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responsible for working directly with the classroom teachers. The teachers themselves relied heavily on what the directors conveyed and implemented relative to improvements in the school. Hence, total effective communication may not have been achieved between the director and the classroom teachers. Overall, the results of the study indicate that using the ECERS-R as a training tool can be effective. In child care, quality issues are of great concern and often progress is very slow. Using the ECERSR as a training tool had an impact on raising subscale scores and the overall rating of the centers. Often centers are evaluated and the results are not shared in a timely fashion or nor shared at all. The teaching staff needs to be made aware of evaluation results in order to make appropriate changes. Using the ECERS-R helped directors realize the importance of items that are valued in a quality center. Heightening directors' awareness of areas to target for improvements was a simple but effective way to make necessary adjustments. Becoming familiar with the ECERS-R is a positive consequence of this study. Most directors in this study were not familiar with the ECERS-R and have since purchased a copy. This is a step in the right direction. Recently, West Virginia has made the ECERS-R a mandatory evaluation tool in all public school four-year-old programs.


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Burchinal, M.R., Roberts, J.E., Riggins, R. Jr., Zeisel, S.A., Neebe, E., & Bryant, D. (2000). Relating quality of center-based child care to early cognitive and language development longitudinally. Child Development, 71, 339-357. Cryer, D. (1999). Defining and assessing early childhood program quality. Annals of the American Academy ofPoliticaland Social Science, 563, 39-55. Frank Porter Graham Child Development Institute. (2003). Roadmaps to quality. Early Developments, 7, 18-19. Harms, T. (2000). Defining quality. All Together Now, 6, 3-5. Harms, T., Clifford, R.M., & Cryer, D. (1998). Early Childhood Environmental Rating Scale: Revised Edition. New York: Teachers College Press. Howes, C., & Smith, E. (1995). Relations among child care quality, teacher behavior, children's play activities, emotional security, and cognitive activity in child care. Early Childhood Research Quarterly; 10, 381-404. Kellogg, L. (1999). The Kellogg child development center: High-quality child care. Annals of the American Academy of Political and Social Science, 563, 56-72. National Center for the Early Childhood Work Force. (1995). Mentoring programs: An emerging child care career path. Compensation Initiatives Bulletin, 1.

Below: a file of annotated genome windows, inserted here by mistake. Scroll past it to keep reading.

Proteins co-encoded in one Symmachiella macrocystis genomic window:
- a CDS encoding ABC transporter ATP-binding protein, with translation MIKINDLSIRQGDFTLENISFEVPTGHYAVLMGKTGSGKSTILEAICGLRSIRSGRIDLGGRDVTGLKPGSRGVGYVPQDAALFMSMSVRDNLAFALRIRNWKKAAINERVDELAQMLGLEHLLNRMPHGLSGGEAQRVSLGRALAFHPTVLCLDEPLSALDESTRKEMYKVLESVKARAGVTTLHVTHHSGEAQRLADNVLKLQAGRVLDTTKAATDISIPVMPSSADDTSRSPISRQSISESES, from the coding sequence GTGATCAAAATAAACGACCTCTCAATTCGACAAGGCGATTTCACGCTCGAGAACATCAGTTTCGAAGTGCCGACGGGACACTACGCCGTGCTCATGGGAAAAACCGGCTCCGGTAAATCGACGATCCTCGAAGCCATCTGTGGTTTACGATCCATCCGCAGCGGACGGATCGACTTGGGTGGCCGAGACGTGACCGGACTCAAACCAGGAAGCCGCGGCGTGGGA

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Peisner-Feinberg, E.S., Burchinal, M.R., Clifford, R.M., Howes, C., Kagan, S.L., Yazejian, N., Byler, P., Rustici, J., & Zelazo, J. (1999). The child of the cost, quality, and outcomes study go to school: Technical report. Chapel Hill: University of North Carolina at Chapel Hill, Frank Porter Graham Child Development Center. Phillips, D., Mekos, D., Scarr, S., McCartney, K., & Abbott-Shim, M. (2000). Within and beyond the classroom door: Assessing quality in child care centers. Early Childhood Research Quarterly, 15, 475-496. Spivey, A. (1998). Is day care good enough? Retrieved August 31, 2003, from Tayman, B., & Lemoine, S. (2003, June). State early childhood director credentials.Article presented at the West Virginia Professional Development Retreat by the National Child Care Information Center and Wheelock College, Charleston, WV.


TITLE: The Early Childhood Environment Rating Scale-Revised As a Tool to Impro SOURCE: Education (Chula Vista, Calif.) 126 no2 Wint 2005 PAGE(S): 240-50 WN: 0534903481005 The magazine publisher is the copyright holder of this article and it is reproduced with permission. Further reproduction of this article in violation of the copyright is prohibited.